American Craft Guild 27 5/8" x 23".
Genuine Craft Prints by J. B. Fisher in New York.
Investment Management & Trust Group at Hospital Trust. This was printed in 1986 as a limited edition of 500. Seven images.
Kennedy & Kennedy selection of six prints measuring 11 x 14 inches.
Lakeside Press six prints measuring 21" x 16".
The giant Northwest Mutual Insurance Company during the 1940's, 50's and 60's produced nearly 20,000,000 calendars containing reduced images of double elephant prints as promotions for their field agents, who in turn gave them to clients. These beautiful calendars were often taken apart and the images framed. Often you will see these individual images sold on Ebay or the like. Generally, they measure about 16 x 20 inches after cutting away the calendar portion. Since these were mass-produced, they have little monetary value, usually selling for 5 to 7 dollars or so. However, they introduced millions to the beauty of Audubon's work for the first time.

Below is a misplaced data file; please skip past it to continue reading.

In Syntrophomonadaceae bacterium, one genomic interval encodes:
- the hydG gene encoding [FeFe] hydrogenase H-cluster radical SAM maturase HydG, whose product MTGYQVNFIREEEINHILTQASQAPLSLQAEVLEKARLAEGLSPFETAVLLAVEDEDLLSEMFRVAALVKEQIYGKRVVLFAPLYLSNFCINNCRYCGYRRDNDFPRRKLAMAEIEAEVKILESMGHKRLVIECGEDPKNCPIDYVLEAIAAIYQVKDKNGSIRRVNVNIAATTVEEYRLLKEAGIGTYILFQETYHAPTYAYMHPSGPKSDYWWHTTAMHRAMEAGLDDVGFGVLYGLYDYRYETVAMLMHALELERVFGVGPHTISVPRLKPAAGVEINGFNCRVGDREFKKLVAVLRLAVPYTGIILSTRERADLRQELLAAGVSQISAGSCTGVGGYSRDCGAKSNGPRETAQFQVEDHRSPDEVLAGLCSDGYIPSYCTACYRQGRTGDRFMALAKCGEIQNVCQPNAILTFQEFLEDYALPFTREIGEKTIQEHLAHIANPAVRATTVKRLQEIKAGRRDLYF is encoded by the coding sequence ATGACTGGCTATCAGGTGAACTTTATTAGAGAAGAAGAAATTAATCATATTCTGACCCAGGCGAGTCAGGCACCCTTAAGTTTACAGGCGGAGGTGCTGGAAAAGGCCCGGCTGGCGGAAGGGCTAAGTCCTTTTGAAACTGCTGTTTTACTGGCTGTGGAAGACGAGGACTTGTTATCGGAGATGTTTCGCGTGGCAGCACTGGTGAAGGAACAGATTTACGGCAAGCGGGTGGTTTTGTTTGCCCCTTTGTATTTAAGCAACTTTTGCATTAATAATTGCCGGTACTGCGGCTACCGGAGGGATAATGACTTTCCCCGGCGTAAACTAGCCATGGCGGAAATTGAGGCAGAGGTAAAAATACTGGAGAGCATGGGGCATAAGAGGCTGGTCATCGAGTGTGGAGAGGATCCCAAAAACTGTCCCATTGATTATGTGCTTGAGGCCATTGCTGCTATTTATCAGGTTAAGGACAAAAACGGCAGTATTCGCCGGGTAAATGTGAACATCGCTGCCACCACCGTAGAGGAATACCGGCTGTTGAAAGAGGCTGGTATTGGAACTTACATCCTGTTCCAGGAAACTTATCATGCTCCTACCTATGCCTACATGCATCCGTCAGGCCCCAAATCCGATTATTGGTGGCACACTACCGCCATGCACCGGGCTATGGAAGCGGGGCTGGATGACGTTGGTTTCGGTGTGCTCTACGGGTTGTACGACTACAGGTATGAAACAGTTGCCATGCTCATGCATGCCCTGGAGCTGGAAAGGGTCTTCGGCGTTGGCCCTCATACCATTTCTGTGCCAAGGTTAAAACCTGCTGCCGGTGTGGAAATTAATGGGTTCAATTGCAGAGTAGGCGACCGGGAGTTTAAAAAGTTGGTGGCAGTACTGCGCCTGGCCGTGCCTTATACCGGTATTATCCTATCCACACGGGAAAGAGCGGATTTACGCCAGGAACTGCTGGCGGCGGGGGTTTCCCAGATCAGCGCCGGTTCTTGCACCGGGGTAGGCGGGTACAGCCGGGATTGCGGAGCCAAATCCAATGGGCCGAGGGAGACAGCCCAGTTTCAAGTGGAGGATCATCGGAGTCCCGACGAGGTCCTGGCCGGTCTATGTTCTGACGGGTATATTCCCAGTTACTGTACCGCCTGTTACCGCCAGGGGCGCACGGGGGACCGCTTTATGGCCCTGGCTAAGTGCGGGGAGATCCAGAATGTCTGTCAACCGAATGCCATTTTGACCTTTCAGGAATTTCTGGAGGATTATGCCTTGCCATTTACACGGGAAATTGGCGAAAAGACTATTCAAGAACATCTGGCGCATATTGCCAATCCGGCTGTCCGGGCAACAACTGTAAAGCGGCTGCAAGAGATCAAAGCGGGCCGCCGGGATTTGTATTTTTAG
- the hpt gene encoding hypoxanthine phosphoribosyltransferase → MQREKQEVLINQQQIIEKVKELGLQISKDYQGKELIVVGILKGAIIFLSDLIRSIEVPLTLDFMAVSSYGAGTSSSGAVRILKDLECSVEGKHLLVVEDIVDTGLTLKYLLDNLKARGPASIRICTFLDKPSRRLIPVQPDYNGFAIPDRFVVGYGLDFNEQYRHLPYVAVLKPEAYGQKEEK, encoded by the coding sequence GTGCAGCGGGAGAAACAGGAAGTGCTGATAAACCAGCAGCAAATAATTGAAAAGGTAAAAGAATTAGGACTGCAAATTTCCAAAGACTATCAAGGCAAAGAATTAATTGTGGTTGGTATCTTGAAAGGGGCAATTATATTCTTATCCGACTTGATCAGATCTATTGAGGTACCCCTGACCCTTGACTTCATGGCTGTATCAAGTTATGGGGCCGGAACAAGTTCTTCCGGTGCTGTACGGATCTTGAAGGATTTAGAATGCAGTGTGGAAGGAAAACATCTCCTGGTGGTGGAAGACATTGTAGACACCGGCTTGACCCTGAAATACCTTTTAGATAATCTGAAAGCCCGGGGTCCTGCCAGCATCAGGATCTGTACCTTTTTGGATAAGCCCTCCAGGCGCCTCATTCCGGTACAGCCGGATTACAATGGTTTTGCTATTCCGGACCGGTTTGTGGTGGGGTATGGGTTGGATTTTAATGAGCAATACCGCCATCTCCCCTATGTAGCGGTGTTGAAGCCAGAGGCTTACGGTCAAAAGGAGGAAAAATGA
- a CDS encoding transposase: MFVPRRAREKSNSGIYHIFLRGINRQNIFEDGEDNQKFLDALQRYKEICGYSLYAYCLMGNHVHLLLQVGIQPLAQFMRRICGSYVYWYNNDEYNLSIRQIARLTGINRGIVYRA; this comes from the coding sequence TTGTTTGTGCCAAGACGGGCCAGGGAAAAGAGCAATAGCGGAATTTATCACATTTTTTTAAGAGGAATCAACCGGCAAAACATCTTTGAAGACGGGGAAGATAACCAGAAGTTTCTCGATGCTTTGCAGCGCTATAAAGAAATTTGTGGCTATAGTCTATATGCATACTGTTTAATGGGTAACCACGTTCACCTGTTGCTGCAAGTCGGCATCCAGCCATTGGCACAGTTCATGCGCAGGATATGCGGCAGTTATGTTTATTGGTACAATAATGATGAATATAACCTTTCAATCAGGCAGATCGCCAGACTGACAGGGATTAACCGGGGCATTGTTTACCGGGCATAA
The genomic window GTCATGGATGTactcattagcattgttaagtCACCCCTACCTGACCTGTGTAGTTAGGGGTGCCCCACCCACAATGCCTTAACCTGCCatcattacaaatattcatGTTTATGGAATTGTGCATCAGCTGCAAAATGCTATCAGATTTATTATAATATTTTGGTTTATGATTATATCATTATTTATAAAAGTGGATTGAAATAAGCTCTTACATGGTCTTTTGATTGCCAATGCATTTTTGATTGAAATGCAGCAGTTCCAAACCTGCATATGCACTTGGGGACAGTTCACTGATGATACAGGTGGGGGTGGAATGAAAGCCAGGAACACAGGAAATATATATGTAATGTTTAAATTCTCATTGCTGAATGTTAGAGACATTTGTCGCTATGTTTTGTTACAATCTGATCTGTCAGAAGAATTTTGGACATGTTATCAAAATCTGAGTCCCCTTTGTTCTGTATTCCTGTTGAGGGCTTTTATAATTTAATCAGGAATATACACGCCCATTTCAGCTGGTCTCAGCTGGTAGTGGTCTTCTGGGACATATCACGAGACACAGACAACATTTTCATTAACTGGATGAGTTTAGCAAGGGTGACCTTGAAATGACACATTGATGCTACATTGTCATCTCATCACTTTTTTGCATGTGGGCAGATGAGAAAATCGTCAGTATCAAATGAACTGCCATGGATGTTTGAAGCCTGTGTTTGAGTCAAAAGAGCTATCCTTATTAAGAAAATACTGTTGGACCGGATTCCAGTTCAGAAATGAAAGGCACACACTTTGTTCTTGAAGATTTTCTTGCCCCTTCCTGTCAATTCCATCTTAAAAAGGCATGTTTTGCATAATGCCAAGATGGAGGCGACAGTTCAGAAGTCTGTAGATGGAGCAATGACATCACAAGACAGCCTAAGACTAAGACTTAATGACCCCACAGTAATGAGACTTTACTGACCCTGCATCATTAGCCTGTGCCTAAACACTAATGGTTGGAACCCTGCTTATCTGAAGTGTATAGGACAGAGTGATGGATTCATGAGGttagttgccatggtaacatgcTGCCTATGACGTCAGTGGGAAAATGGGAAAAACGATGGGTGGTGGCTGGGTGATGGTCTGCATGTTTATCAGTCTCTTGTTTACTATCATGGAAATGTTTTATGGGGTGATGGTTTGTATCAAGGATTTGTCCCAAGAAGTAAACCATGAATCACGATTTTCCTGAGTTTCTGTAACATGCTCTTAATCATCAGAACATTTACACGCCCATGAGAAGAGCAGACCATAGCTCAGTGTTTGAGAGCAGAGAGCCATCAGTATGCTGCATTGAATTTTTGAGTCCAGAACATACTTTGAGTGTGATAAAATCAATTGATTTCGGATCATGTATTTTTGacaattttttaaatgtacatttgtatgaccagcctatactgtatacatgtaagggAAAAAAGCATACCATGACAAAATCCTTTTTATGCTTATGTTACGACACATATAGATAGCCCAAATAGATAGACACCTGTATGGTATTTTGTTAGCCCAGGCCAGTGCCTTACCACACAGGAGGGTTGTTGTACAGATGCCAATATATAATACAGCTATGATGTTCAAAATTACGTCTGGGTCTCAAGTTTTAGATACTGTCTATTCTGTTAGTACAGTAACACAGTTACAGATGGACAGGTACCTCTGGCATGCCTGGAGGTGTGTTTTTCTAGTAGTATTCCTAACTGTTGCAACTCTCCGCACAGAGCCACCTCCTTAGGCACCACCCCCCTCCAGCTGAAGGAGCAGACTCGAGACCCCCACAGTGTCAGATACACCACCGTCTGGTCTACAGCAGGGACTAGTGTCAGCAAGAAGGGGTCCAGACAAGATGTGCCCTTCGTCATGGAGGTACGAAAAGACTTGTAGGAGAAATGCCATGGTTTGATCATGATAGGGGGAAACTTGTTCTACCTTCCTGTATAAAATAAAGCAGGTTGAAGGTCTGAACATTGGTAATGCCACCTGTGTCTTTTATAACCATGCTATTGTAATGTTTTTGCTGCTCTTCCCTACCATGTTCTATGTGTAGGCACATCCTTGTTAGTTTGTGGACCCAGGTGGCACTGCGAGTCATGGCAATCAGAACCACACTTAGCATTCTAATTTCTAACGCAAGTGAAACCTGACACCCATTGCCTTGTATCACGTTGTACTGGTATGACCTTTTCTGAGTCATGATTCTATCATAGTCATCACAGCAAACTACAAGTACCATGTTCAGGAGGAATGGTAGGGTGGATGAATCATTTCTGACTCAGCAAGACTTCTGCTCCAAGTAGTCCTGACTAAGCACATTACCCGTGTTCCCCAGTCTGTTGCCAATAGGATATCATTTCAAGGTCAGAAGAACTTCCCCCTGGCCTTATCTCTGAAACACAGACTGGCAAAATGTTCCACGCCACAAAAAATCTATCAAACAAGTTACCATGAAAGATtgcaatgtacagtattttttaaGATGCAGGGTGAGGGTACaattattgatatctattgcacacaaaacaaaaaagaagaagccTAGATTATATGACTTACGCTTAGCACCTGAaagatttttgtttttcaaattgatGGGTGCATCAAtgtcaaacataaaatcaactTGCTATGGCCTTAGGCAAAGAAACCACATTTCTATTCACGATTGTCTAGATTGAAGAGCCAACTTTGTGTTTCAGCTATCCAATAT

Old Mission Gallery, a limited edition of 2000, in sizes of about 19 x 25 inches, embossed with Old Mission Gallery seal in lower left corner of print.
Book Enterprises of New York published "18 Best Loved Bird Paintings by Audubon." These are 9 x 12 inches. They include: Wild Turkey, American Redstart, Summer Tanager, Great Blue Heron, Robin, Field Sparrow, Mockingbird, Bobolink, Purple Finch, Baltimore Oriole, Ruby Throated Hummingbird, Warblers and Bluebirds, Cardinal, Blue Jay, Mourning Dove, Belted Kingfisher, Goldfinch, and the Meadowlark The complete set sometimes sells for 35 or 40 dollars.